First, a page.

Ultrasound in Medicine & Biology vol:36 issue:7 pages:1157-1168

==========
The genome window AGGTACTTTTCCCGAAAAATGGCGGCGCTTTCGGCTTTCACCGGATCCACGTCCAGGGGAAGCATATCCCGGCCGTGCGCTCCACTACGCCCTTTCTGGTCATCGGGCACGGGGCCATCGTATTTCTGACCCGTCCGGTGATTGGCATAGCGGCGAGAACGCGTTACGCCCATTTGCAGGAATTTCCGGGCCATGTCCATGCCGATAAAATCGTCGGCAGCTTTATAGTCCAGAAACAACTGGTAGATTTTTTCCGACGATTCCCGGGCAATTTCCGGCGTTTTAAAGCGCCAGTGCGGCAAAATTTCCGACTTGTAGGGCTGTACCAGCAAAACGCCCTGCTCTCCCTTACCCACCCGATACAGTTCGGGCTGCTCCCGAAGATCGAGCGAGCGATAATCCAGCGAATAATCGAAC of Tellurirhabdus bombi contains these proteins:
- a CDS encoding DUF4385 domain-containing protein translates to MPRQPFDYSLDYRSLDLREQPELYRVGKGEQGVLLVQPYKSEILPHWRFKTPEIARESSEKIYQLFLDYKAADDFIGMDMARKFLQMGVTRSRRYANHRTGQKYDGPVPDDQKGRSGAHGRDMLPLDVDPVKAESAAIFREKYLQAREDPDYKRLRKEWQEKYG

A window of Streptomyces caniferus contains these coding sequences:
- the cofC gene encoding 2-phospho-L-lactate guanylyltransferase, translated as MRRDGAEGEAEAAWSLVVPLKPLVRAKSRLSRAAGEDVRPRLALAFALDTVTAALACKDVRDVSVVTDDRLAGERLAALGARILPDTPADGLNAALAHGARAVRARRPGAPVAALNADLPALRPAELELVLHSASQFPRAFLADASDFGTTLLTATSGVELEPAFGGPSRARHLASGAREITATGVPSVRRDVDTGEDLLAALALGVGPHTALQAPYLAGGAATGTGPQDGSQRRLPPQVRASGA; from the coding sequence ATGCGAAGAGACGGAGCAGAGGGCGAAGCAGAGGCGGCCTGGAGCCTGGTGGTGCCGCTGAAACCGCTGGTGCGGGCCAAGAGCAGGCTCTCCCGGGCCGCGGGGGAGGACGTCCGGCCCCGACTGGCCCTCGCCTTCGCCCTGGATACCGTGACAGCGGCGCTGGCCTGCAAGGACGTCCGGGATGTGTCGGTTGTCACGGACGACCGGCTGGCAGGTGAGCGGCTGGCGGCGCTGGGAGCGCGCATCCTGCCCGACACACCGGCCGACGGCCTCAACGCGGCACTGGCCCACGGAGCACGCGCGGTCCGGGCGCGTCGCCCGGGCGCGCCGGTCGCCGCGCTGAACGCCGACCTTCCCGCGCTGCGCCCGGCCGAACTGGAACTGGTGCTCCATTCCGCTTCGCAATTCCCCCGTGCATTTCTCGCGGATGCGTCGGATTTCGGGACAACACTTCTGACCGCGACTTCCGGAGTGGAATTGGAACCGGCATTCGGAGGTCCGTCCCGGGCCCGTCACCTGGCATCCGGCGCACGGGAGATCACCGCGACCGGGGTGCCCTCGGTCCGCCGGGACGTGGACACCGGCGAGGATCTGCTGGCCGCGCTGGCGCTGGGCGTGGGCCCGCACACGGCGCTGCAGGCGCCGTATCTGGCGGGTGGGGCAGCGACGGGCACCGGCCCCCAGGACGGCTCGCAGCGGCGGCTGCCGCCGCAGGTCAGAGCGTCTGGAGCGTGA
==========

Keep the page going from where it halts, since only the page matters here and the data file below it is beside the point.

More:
Myocardial strain quantification in the mouse based on 2-D speckle tracking using real-time ultrasound datasets is feasible but remains challenging. The major difficulty lies in the fact that the frame rate-to-heart rate ratio is relatively low, causing significant decorrelation between subsequent frames. In this setting, regularization is therefore particularly important to discard motion estimates that are improbable. Different regularization methods have been proposed, among which is a class of regularizers based on enforcing preset geometrical characteristics of the motion field. To date, these regularization methods have not been contrasted. The aim of this study was thus to compare the performance of different geometric regularizers in the setting of myocardial motion and strain estimation in murine echocardiography using simulated datasets. In normal models, restricting the spatial curvature of the motion fields resulted in worse radial strain estimates (mean root-mean-square [RMS] error increased from 0.06 to 0.09; p < 0.05), but better circumferential strain estimates (mean RMS error decreased from 0.035 to 0.01; p < 0.05). More accurate circumferential strain estimates were also obtained by convolving a Gaussian function with the lateral motion components (mean RMS error decreased to 0.015; p < 0.05). In infarcted models, no significant differences were found between regularized and nonregularized radial strains. However, for circumferential strain, the curvature method yielded better strain estimates in all regions (mean RMS error decreased from 0.043 to 0.015; p < 0.05), whereas the Gaussian method only improved strain assessment in the remote myocardium (mean RMS error decreased to 0.021; p < 0.05).